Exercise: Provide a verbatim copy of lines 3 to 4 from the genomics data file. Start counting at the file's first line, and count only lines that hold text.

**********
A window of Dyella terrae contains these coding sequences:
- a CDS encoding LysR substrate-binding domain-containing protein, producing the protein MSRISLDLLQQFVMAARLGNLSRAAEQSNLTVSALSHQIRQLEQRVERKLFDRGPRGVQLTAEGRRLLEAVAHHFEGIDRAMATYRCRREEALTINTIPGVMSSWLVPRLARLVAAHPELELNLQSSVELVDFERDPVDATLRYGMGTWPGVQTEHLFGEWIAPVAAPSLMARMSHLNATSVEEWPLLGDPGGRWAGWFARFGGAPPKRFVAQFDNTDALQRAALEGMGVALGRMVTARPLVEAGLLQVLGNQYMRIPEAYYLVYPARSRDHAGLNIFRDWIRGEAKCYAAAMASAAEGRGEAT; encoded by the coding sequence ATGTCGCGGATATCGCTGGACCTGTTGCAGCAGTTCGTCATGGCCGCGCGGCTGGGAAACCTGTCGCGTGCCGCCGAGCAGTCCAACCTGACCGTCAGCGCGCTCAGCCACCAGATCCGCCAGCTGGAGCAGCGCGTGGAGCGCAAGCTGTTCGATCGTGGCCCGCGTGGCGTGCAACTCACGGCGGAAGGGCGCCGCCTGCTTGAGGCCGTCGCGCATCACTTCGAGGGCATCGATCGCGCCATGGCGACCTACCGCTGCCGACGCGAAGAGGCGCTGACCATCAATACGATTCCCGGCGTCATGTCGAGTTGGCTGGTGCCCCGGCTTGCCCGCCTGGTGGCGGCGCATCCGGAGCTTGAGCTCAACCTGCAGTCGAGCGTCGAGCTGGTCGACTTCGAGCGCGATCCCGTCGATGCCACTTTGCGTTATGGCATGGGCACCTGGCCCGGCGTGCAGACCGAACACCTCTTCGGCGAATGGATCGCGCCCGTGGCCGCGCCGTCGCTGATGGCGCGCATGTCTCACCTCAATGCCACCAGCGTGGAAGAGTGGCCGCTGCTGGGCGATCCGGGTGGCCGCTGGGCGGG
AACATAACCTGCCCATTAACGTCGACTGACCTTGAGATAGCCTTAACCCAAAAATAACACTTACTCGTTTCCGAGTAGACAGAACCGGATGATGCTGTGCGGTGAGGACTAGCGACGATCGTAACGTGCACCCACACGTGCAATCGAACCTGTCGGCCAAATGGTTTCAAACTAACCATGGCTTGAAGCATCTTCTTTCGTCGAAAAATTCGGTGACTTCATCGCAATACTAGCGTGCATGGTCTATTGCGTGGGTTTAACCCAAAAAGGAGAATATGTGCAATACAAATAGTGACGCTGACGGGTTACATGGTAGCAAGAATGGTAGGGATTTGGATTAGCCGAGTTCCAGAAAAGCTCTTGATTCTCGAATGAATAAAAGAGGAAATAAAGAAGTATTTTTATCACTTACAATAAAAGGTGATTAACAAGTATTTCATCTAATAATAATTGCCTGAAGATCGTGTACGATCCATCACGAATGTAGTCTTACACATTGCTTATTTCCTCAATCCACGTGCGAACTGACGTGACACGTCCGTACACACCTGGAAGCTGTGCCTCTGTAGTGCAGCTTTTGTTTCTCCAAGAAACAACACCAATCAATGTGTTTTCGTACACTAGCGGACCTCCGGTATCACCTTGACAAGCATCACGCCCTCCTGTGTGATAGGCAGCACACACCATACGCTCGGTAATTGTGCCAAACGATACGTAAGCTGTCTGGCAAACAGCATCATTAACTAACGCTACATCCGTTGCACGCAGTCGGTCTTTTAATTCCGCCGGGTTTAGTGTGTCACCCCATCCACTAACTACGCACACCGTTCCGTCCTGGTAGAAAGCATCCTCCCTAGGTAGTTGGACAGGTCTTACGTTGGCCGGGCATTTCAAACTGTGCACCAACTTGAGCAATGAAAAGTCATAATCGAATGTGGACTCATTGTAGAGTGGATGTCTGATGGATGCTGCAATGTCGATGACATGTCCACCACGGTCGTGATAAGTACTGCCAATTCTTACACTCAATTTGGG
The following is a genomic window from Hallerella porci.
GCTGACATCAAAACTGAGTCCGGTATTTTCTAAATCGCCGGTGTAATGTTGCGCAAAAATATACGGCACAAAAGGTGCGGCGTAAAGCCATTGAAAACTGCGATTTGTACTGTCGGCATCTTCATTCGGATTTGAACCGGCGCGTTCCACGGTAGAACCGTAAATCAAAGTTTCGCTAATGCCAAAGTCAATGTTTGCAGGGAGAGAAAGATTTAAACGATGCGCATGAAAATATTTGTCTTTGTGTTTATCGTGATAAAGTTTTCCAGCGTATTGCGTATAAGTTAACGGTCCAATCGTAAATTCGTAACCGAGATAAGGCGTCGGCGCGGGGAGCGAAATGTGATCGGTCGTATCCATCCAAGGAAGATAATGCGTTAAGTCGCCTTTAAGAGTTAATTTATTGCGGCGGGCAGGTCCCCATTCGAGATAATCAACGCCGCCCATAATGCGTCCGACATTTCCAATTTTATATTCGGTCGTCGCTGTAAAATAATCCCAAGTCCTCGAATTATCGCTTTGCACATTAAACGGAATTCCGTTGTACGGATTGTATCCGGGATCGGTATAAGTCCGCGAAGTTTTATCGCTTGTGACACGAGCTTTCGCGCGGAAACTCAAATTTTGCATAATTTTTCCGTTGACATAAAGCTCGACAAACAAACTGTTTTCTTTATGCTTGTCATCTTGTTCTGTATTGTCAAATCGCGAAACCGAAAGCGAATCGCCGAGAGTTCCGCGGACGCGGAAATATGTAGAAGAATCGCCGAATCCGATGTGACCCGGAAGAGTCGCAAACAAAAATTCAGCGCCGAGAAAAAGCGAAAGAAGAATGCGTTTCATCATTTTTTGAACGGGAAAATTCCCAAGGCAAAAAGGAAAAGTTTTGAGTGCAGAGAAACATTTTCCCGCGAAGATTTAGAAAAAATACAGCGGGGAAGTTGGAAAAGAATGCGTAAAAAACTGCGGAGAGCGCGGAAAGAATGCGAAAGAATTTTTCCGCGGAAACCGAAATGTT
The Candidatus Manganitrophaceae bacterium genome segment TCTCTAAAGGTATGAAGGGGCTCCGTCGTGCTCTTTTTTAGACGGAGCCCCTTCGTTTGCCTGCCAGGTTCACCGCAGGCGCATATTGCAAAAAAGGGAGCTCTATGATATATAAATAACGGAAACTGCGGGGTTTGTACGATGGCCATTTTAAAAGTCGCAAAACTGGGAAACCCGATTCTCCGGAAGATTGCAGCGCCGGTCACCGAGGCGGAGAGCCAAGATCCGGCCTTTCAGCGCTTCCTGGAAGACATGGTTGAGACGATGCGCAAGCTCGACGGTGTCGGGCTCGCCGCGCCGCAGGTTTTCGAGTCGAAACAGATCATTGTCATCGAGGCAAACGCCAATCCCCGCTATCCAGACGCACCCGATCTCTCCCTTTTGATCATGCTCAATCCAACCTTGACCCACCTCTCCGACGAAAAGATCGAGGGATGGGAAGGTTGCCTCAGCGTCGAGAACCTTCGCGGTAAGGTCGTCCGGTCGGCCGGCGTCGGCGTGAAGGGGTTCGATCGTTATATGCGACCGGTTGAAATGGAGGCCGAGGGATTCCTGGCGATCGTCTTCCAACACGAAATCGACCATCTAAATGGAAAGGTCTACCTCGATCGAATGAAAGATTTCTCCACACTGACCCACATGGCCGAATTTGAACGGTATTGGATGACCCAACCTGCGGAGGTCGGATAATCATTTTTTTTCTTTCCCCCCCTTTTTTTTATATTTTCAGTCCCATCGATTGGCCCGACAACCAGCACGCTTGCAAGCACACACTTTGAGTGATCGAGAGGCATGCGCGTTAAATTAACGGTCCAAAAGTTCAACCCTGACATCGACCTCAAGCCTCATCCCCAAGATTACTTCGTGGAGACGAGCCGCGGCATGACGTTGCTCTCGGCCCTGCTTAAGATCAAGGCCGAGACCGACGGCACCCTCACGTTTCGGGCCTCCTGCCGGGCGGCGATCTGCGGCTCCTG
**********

AACATAACCTGCCCATTAACGTCGACTGACCTTGAGATAGCCTTAACCCAAAAATAACACTTACTCGTTTCCGAGTAGACAGAACCGGATGATGCTGTGCGGTGAGGACTAGCGACGATCGTAACGTGCACCCACACGTGCAATCGAACCTGTCGGCCAAATGGTTTCAAACTAACCATGGCTTGAAGCATCTTCTTTCGTCGAAAAATTCGGTGACTTCATCGCAATACTAGCGTGCATGGTCTATTGCGTGGGTTTAACCCAAAAAGGAGAATATGTGCAATACAAATAGTGACGCTGACGGGTTACATGGTAGCAAGAATGGTAGGGATTTGGATTAGCCGAGTTCCAGAAAAGCTCTTGATTCTCGAATGAATAAAAGAGGAAATAAAGAAGTATTTTTATCACTTACAATAAAAGGTGATTAACAAGTATTTCATCTAATAATAATTGCCTGAAGATCGTGTACGATCCATCACGAATGTAGTCTTACACATTGCTTATTTCCTCAATCCACGTGCGAACTGACGTGACACGTCCGTACACACCTGGAAGCTGTGCCTCTGTAGTGCAGCTTTTGTTTCTCCAAGAAACAACACCAATCAATGTGTTTTCGTACACTAGCGGACCTCCGGTATCACCTTGACAAGCATCACGCCCTCCTGTGTGATAGGCAGCACACACCATACGCTCGGTAATTGTGCCAAACGATACGTAAGCTGTCTGGCAAACAGCATCATTAACTAACGCTACATCCGTTGCACGCAGTCGGTCTTTTAATTCCGCCGGGTTTAGTGTGTCACCCCATCCACTAACTACGCACACCGTTCCGTCCTGGTAGAAAGCATCCTCCCTAGGTAGTTGGACAGGTCTTACGTTGGCCGGGCATTTCAAACTGTGCACCAACTTGAGCAATGAAAAGTCATAATCGAATGTGGACTCATTGTAGAGTGGATGTCTGATGGATGCTGCAATGTCGATGACATGTCCACCACGGTCGTGATAAGTACTGCCAATTCTTACACTCAATTTGGG
The following is a genomic window from Hallerella porci.